Murder, both actual and purported, gets us to the dark heart of this grubby enterprise. As deadly serious as these transactions might have been, however, there was a Keystone Kops aspect to any enforcement measures. Federal and state authorities withheld cooperation. Captured counterfeiters, including ringleader Abraham Collins, escaped jails. Newspapers bemoaned the presence of counterfeiters but were quick to deny they had local, respectable collaborators and suggested a general powerlessness at fighting the scourge. Many counterfeiters did serve hard time, including Logwood, who spent about four years in the Virginia state penitentiary (there were no federal prisons), but there was no shortage of local community groups willing to appeal for their release. Jefferson pardoned seven counterfeiters during his presidency.

A letter of 29 October 1808 from Polly Logwood to Thomas Jefferson, which includes the following quote: “I feel thereby encouraged to hope that your Excellency will not retire from Office without restoreing him to the embraces of a fond wife &amp; children”.

Polly Logwood to Thomas Jefferson, 29 October 1808, requesting a pardon for her husband: “I feel thereby encouraged to hope that your Excellency will not retire from Office without restoreing him to the embraces of a fond wife & children” (Library of Congress).

What accounts for this relative tolerance? Aside from a reluctance to fund the kind of policing that would have been necessary to interdict the trade, I’ll suggest that counterfeiting proved a useful adjunct to the burgeoning domestic slave trade. Jefferson held himself mostly aloof from this disreputable business but betrayed his knowledge of its utility in at least one case. In 1803, when one of his enslaved nailers brutally assaulted another, Jefferson recommended to his son-in-law that the offender be sold to one of the “negro purchasers from Georgia passing about the state.” It “would be as if he were put out of the way by death.” With its economic malaise and surplus slave population, Virginia must have been teeming with such “purchasers.” Notes of the first Bank would have been an important tool for facilitating transactions, but the bank’s limited reserves and the notes’ simplicity made for a strong impetus for counterfeiting. The practice might have seemed a complementary necessary evil, enabling the conversion of one form of mobile capital into another.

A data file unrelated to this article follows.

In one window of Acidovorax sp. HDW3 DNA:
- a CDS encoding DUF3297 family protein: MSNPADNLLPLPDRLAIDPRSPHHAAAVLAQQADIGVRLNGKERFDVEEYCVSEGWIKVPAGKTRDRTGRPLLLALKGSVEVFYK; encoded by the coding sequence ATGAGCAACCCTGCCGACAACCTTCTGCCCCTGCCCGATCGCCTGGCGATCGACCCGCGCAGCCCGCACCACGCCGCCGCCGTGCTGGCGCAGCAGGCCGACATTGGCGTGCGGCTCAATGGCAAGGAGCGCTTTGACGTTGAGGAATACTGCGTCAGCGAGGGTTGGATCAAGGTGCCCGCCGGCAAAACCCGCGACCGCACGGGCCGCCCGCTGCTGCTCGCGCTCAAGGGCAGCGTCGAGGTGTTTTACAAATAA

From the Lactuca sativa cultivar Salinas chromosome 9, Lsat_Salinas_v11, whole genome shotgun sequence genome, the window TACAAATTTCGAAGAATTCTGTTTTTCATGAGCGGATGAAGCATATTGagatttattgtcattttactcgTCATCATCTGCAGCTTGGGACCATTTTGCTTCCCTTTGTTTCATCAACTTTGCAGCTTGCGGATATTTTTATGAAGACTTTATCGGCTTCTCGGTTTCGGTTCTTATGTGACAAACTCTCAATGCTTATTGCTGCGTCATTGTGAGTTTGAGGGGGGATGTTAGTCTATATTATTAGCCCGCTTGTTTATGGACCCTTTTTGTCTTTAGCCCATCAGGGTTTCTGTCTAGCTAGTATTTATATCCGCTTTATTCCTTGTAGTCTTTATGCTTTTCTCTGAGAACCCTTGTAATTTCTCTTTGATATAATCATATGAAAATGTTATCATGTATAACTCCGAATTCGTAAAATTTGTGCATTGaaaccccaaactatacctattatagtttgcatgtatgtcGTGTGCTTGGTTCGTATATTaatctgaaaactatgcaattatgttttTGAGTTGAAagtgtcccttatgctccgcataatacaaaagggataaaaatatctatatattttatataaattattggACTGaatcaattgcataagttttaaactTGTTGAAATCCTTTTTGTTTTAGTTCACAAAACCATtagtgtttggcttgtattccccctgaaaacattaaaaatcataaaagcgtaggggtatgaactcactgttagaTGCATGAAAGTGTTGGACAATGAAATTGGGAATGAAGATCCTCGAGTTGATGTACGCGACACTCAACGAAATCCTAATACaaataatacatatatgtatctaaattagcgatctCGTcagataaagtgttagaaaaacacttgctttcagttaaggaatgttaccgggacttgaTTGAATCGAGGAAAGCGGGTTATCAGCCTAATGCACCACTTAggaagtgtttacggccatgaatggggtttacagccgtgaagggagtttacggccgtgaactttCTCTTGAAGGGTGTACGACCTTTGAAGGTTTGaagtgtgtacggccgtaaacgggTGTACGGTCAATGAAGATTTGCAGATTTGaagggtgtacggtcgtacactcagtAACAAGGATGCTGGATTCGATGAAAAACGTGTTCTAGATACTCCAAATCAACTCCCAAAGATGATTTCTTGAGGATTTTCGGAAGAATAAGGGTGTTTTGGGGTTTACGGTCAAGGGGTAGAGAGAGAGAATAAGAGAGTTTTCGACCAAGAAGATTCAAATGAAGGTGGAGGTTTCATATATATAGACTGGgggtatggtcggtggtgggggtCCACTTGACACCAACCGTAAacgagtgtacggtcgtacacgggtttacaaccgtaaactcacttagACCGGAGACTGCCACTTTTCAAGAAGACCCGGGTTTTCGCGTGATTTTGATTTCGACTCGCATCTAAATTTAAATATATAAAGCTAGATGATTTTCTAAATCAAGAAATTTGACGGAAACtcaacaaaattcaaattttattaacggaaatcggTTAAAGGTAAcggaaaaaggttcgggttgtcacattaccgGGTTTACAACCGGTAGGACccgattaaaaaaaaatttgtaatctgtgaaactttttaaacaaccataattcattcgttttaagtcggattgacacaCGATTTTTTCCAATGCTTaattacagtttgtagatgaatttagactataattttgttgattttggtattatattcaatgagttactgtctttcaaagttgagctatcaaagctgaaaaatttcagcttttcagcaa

Two years after his pardon, Thomas Logwood advertised for sale the land he owned in Buckingham and Powhatan Counties, totaling about 2,100 acres. He intended to join the migration to the southwestern country and would “take any part of the whole of the money in likely young Negroes.” The sale was apparently slow in coming, as Logwood remained on tax lists in the two counties until 1814, but eventually he did relocate to the boom country of northern Alabama. In 1820, he was killed in Huntsville by a former business partner who had left the area in disgrace 18 months prior to the affray. Convicted of murder, Logwood’s killer served three years before being pardoned by Alabama’s governor. A newspaper account remembered Logwood as the “gentleman who first counterfeited the notes of the Bank of the United States.”